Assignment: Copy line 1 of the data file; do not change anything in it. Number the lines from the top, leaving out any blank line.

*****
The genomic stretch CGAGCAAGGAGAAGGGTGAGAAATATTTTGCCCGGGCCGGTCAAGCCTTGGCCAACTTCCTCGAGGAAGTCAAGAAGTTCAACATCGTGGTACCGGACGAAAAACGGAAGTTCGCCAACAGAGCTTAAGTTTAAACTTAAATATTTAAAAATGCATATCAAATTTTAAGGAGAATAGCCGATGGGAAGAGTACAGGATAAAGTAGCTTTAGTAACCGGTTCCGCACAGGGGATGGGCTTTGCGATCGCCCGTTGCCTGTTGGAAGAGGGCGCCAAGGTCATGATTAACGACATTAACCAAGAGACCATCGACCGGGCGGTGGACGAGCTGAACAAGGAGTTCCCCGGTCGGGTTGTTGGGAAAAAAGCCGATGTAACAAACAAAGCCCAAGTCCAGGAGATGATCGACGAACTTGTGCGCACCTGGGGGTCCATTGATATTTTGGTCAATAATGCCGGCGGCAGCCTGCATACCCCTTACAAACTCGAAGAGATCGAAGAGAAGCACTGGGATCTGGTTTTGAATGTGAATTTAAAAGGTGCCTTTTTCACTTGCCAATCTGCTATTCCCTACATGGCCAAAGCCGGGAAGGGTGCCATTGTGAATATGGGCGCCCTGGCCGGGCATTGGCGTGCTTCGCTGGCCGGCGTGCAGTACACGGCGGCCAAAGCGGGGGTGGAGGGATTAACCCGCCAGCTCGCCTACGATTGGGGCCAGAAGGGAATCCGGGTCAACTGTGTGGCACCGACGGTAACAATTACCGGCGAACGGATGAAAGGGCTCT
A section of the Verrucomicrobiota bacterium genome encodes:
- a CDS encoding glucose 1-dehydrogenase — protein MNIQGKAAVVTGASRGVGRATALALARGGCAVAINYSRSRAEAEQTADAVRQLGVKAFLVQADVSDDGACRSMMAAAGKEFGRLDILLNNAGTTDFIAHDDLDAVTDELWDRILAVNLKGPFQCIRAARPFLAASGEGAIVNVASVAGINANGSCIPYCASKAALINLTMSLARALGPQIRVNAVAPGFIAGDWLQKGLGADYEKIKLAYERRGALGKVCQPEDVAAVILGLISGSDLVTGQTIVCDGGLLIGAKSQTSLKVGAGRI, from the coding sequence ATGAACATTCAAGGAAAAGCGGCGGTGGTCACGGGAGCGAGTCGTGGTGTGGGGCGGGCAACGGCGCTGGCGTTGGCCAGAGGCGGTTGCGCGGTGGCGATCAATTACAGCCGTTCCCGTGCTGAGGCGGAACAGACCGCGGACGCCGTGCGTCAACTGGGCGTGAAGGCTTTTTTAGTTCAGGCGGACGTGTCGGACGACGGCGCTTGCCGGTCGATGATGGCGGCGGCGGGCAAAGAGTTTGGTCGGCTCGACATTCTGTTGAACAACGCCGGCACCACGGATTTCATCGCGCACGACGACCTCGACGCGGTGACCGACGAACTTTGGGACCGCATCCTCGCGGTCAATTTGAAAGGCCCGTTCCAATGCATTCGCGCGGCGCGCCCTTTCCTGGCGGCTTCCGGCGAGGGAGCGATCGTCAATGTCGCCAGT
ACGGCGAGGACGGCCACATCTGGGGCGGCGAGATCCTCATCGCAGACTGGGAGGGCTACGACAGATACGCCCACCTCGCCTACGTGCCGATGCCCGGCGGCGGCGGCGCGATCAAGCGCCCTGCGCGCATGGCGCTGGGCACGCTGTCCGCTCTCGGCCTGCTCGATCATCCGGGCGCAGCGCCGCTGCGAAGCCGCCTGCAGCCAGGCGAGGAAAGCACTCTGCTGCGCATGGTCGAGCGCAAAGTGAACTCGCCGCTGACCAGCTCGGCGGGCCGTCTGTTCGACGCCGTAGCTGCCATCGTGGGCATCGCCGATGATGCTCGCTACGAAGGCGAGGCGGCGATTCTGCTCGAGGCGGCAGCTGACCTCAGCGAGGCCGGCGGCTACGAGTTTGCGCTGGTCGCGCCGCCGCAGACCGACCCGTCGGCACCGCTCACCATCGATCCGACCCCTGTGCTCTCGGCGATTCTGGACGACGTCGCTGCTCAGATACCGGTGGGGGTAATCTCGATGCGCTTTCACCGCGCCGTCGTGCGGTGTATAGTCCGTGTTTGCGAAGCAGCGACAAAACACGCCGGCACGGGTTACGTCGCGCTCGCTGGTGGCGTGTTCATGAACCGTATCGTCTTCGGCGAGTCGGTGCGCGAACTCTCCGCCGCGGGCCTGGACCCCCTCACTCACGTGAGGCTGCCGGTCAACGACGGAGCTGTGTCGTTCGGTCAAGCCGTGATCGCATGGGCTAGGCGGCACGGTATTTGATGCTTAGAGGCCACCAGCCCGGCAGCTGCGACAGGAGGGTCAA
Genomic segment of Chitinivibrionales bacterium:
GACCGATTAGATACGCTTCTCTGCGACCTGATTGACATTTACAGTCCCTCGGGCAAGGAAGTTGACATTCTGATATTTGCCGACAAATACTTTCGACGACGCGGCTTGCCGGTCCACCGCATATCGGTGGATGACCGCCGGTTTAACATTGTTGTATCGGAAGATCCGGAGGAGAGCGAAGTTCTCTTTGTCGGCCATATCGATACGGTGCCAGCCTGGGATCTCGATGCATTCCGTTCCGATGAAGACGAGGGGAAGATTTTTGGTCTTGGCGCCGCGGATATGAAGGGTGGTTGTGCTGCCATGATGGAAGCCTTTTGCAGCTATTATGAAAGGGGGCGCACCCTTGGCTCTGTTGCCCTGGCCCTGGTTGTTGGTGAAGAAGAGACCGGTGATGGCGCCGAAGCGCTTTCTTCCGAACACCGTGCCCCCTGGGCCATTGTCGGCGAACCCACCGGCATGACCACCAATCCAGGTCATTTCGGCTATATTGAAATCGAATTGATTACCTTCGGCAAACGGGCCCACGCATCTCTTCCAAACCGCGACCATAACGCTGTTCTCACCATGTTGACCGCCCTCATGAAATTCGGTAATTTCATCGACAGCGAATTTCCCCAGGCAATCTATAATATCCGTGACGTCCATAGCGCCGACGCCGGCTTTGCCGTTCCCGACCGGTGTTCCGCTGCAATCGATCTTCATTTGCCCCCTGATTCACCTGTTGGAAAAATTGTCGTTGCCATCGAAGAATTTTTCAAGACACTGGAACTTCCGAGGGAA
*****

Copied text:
The genomic stretch CGAGCAAGGAGAAGGGTGAGAAATATTTTGCCCGGGCCGGTCAAGCCTTGGCCAACTTCCTCGAGGAAGTCAAGAAGTTCAACATCGTGGTACCGGACGAAAAACGGAAGTTCGCCAACAGAGCTTAAGTTTAAACTTAAATATTTAAAAATGCATATCAAATTTTAAGGAGAATAGCCGATGGGAAGAGTACAGGATAAAGTAGCTTTAGTAACCGGTTCCGCACAGGGGATGGGCTTTGCGATCGCCCGTTGCCTGTTGGAAGAGGGCGCCAAGGTCATGATTAACGACATTAACCAAGAGACCATCGACCGGGCGGTGGACGAGCTGAACAAGGAGTTCCCCGGTCGGGTTGTTGGGAAAAAAGCCGATGTAACAAACAAAGCCCAAGTCCAGGAGATGATCGACGAACTTGTGCGCACCTGGGGGTCCATTGATATTTTGGTCAATAATGCCGGCGGCAGCCTGCATACCCCTTACAAACTCGAAGAGATCGAAGAGAAGCACTGGGATCTGGTTTTGAATGTGAATTTAAAAGGTGCCTTTTTCACTTGCCAATCTGCTATTCCCTACATGGCCAAAGCCGGGAAGGGTGCCATTGTGAATATGGGCGCCCTGGCCGGGCATTGGCGTGCTTCGCTGGCCGGCGTGCAGTACACGGCGGCCAAAGCGGGGGTGGAGGGATTAACCCGCCAGCTCGCCTACGATTGGGGCCAGAAGGGAATCCGGGTCAACTGTGTGGCACCGACGGTAACAATTACCGGCGAACGGATGAAAGGGCTCT